OakTree Wealth Management CIO Ian Brady outlines his approach to using passive products and explains why he shies away from swap-based exchange traded funds (ETFs).
What type of beta products do you use and why?
Ironically, we use allegedly passive products in order to generate alpha at a lower cost.
Like all our investments, the product will have a specific role to perform within our overall portfolio. If we can fulfil the role at a lower cost, then we will obviously use that option – but we won’t buy for cost reasons alone.
We do attempt to control the ‘all in’ total expense ratio (TER) to our clients, including ongoing advice fee, discretionary fee, fund charges and platform charges, to 2%, so appropriate use of passives helps us achieve this.
We are intellectually indifferent between ETFs and index funds (including SPDRs) and will allocate to whichever product best fits our investment criteria.
How do you choose the type of beta products to implement your views?
We choose the type of beta product to suit the specific role it has to play. In March 2009, we met with the management of five oil and gas companies, who said they needed between $70 and $80 [per barrel] oil before they would drill again. Oil was trading under $40 at the time, so we decided that a bet on rising oil prices was one worth taking.
However, we wanted to avoid issues with rolling over underlying positions every few months on a futures-based contract, so we decided to buy the Energy Select Spider in the US. This gave us exposure to a variety of US energy shares and provided us with a dividend too. It wasn’t pure oil exposure, but the share price had collapsed from over $80 to below $40 in six months as the oil price corrected.
We therefore felt confident it would provide meaningful upside if oil approached $70 again. This did happen and we made good money, but I have to admit the dollar fell over the holding period and took away some of the profit we made on the underlying share.
In another instance, we held the iShares DJ Asia Pacific Select Dividend 30 fund for more than two years. This gave us exposure to the 30 highest dividend paying shares in the developed markets of Asia Pacific. It also has the proviso that the dividend can’t exceed 85% of the average earnings per share. We wanted exposure to the growth of this region but also wanted to control the overall beta of our portfolio and focus on companies paying good dividends. This seemed to fit the bill and held up very well last year, compared with the average active Asia Pacific fund.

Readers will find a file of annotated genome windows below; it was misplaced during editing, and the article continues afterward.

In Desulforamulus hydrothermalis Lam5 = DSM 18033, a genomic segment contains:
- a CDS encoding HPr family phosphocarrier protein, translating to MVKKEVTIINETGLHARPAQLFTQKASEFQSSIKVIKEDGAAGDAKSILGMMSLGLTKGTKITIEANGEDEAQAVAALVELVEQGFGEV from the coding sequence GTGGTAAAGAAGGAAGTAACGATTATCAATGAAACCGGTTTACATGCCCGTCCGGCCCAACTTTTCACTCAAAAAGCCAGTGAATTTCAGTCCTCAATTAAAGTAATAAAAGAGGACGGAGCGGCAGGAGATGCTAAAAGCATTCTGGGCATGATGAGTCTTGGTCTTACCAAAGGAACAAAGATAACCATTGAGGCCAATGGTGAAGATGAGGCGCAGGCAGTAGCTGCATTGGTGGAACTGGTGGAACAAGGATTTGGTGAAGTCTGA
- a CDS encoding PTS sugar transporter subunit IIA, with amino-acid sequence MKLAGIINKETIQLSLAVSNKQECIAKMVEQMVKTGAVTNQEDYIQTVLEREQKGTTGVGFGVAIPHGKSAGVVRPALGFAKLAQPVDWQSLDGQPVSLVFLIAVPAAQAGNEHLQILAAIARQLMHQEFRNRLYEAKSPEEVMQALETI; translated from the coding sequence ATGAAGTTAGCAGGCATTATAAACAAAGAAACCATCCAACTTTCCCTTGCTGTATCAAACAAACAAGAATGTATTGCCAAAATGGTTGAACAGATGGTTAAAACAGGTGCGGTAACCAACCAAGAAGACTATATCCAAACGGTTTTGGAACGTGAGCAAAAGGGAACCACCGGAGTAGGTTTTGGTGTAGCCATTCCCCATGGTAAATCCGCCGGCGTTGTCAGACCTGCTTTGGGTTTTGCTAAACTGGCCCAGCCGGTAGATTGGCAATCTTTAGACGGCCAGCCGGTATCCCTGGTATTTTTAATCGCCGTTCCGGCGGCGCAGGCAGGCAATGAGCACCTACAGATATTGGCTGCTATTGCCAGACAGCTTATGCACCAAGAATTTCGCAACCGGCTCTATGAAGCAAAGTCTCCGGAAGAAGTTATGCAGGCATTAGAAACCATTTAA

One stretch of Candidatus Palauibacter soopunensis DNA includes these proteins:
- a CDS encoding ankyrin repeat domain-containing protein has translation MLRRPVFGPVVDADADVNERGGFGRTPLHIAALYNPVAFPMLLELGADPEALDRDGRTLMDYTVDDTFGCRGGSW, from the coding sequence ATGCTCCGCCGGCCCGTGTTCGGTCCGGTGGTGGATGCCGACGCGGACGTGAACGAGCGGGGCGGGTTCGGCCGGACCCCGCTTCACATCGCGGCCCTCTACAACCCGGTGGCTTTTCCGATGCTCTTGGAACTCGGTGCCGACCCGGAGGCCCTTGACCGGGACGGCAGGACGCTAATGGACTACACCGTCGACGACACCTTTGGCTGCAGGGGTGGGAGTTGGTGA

However, when we researched the underlying holdings, we found the majority of the top 10 had dividends that were expected to be flat to down over the next three years. High but declining dividends don’t usually lead to attractive total returns so we sold and moved the money back into active managers in the region.
Why can ETFs be seen as efficient vehicles for tapping large markets?
ETFs can be attractive for tapping large markets because, by definition, they are good at capturing large flows of liquidity.
This thinking led us to buy the iShares FTSE China 25 fund. The Chinese market had been out of favour for two years and valuations were close to lows at the index level. We were already playing the Chinese consumer story via active funds and came to the conclusion that if China and therefore Asia were to work, the Chinese banks would need to play a part.
Many active fund managers were underweight banks because of concerns about the property market and local government lending, so we wanted a decent exposure within our China weighting towards banks.
We didn’t want this banking exposure to be sold down as a ‘tactical play’ by an active manager, so we went the ETF route to augment our active holdings.
What about using active ETFs to help manage exposure to the underlying asset, or are you against this concept?
I have not given too much thought to active ETFs. Daily listing of holdings could lead to front running if a large successful fund is noticed to be significantly changing a position or strategy. I am keen on buying sector ETFs as well as general indices. However, at the moment, many of the interesting ones are US-domiciled and therefore subject to income rather than capital gains tax. Hopefully, in time we will have a raft of qualifying sector ETFs available to UK clients.
Do you have any concerns about using swap-based ETFs as opposed to physical?
Like many others, I initially considered swap-based ETFs too difficult a sell to clients and would rather have the underlying asset as collateral. I accept this still can leave investors open to the risks of stock lending. However, my research has helped assure me that the big players such as iShares have robust procedures with regards to such activities, and individual investors are unlikely to lose large amounts due to ETFs lending out stock.
AND WHEN SMART BETA DOESN’T WORK...
Are there any asset classes where you think beta products are inefficient, such as fixed income?
I am not keen on products where you have to roll over contracts every three months to follow a futures price. It makes both correlation and cost difficult to predict.